The unions ought to seek a way to turn that tide and try to find a new role on the global  stage where the most important decisions are taken. Burying themselves in local causes is the surest route to insignificance and would condemn the unions to a strictly corporate role, confined to protecting the professional interests of certain core-groups of workers, at times no longer against employers but against other core-groups of workers, and a long way from the intermediary roles at the levels that really matter for decision-making and from having even the  slightest amount of influence on the organization of corporate relations (that political role, beyond strictly corporate matters, that the unions have already sought).

The future of work. Changes in the world of employment

The changes we are experiencing in the world of employment are fast and continual. If we look at what work will be like, and how employment relationships will be structured in the future, the only certain thing we will find is that they will change continually and we must forget any attempt to find a stable place for accommodating new scenarios. In the words of Yuval Noah Harari, author of “Sapiens”, “any attempt to define the characteristics of modern society is akin to defining the color of a chameleon. The only characteristic of which we can be certain is the incessant change”. And the problem is that often we try to understand the changing employment scenario using conceptual structures of the past. That explains the disconcerted reaction to the changes and the improvised and well-intended nature of many of the changes proposed to bring order to the new scenario.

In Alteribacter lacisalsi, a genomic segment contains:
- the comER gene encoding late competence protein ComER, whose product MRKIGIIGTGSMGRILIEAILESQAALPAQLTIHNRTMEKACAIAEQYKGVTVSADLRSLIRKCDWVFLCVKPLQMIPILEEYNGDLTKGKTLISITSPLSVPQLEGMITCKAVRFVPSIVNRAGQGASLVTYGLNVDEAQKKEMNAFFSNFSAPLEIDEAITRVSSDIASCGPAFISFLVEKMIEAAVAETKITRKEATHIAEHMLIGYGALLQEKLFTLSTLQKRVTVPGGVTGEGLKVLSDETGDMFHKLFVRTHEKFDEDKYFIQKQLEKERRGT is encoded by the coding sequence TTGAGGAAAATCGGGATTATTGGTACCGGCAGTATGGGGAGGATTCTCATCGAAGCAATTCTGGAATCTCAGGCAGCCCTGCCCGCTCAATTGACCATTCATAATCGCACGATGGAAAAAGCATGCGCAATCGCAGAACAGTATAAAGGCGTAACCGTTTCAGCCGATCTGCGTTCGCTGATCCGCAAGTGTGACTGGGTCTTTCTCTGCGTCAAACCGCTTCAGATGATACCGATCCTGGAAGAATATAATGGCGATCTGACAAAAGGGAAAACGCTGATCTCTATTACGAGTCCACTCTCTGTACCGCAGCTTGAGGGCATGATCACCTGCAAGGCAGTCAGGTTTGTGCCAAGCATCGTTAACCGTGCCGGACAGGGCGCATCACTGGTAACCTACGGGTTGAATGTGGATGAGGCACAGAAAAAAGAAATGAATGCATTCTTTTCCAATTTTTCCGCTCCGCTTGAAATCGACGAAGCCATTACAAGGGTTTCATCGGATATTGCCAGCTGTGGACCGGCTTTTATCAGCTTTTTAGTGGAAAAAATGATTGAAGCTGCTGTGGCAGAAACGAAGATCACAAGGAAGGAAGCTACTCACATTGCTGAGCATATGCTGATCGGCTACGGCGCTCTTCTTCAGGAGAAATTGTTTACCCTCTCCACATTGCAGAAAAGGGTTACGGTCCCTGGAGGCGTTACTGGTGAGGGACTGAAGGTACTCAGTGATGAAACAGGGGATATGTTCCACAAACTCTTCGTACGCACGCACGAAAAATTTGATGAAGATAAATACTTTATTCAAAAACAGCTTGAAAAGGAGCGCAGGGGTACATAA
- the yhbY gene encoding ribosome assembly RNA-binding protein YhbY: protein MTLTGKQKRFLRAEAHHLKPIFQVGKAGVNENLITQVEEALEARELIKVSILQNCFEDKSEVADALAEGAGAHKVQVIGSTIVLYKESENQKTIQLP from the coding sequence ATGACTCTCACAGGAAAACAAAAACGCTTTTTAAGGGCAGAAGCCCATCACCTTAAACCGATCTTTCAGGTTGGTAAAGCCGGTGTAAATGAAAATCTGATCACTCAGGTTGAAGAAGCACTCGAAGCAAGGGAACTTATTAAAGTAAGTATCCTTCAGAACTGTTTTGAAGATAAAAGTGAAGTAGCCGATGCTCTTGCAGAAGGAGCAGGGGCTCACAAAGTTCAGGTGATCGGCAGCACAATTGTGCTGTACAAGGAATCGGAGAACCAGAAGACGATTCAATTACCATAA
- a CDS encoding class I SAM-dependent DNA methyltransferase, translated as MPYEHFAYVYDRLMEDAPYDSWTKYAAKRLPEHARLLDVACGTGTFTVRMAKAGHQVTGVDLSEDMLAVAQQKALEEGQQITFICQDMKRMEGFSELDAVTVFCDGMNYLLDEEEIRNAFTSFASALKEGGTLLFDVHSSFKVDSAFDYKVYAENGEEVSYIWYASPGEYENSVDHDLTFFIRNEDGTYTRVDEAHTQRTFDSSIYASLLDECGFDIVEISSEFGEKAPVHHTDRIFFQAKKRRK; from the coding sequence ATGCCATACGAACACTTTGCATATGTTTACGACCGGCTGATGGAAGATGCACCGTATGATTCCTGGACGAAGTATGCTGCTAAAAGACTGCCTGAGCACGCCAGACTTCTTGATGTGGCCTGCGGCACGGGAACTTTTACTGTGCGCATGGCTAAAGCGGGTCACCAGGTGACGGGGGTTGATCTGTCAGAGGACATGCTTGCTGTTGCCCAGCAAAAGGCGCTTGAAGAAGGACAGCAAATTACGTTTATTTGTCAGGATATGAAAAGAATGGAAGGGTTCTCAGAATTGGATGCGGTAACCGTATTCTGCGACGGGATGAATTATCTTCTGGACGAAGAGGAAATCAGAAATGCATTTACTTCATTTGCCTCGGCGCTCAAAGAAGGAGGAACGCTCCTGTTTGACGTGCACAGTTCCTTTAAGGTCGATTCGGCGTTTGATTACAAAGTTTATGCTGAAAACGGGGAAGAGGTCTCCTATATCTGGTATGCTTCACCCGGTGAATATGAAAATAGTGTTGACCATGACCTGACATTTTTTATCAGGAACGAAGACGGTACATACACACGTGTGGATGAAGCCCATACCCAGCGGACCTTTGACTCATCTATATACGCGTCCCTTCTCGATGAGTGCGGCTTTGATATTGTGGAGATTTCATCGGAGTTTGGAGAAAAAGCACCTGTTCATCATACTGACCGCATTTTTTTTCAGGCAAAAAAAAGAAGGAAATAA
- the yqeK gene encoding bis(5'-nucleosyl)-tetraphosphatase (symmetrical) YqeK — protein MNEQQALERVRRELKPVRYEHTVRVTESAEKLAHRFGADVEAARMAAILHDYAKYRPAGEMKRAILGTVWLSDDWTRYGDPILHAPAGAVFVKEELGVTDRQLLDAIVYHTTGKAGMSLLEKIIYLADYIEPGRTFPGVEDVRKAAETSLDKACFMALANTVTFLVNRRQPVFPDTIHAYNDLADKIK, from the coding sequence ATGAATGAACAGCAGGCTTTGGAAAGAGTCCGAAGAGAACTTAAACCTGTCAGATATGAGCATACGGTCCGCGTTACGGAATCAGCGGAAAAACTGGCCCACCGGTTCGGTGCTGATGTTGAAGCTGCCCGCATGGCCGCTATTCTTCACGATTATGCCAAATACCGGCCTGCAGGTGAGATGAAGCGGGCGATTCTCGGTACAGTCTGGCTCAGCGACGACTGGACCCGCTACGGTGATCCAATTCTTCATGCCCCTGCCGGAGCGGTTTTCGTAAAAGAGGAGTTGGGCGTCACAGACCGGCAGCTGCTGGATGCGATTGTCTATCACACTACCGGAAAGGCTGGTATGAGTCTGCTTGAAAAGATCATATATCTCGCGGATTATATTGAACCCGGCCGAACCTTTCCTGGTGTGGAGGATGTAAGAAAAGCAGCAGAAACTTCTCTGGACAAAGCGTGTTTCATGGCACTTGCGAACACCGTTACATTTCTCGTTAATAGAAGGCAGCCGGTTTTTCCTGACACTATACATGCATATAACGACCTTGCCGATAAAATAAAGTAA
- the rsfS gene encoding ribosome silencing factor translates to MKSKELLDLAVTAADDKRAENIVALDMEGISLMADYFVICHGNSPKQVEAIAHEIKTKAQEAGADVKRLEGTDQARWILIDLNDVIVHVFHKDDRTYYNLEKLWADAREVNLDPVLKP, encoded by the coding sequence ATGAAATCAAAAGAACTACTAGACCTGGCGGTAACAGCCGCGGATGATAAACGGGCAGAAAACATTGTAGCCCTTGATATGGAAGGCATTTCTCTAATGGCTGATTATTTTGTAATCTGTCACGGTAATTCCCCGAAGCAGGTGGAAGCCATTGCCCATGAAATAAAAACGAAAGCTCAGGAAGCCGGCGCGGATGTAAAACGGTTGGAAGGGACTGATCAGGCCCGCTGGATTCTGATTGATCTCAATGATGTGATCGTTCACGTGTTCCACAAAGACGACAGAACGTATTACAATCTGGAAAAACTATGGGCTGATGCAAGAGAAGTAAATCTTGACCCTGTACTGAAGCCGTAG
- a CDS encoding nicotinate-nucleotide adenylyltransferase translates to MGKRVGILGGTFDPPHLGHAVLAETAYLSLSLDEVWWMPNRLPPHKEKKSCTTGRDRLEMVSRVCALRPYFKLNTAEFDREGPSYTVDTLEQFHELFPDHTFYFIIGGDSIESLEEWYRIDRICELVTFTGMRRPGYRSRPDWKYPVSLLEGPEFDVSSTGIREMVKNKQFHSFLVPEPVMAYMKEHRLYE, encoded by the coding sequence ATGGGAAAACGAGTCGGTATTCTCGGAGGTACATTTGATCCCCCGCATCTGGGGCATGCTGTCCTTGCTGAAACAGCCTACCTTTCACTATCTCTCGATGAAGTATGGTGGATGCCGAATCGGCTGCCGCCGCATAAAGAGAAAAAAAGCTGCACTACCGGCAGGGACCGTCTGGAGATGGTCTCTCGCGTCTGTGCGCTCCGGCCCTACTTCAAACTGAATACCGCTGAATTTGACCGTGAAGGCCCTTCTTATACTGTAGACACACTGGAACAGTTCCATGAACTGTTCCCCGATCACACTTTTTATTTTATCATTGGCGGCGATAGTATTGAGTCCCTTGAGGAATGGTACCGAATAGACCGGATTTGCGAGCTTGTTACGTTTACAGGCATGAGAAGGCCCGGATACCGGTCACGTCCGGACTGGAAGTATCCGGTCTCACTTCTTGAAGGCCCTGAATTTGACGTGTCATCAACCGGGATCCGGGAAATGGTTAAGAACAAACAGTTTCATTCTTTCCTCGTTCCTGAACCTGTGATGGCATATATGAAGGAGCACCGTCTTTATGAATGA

Above all, the world of work is experiencing the impact of automated and robotic processes. Which is having an effect on both the numbers and characteristics of the jobs required. The number of jobs is affected because the processes of automation, the use of increasingly sophisticated robots, is reducing labor needs, more drastically in some industries than in others. The destruction of jobs is vast, though it must be said that the same process that is destroying jobs is also creating new employment opportunities. This is a two-sided problem: from one angle, as we have seen in every change process in the production system that we have experienced in the past, there is an inevitable time delay between the destruction of jobs and the appearance of new jobs on the market. This puts pressure on unemployment, in the short term, and means that some generations of workers suffer the consequences of change more than others.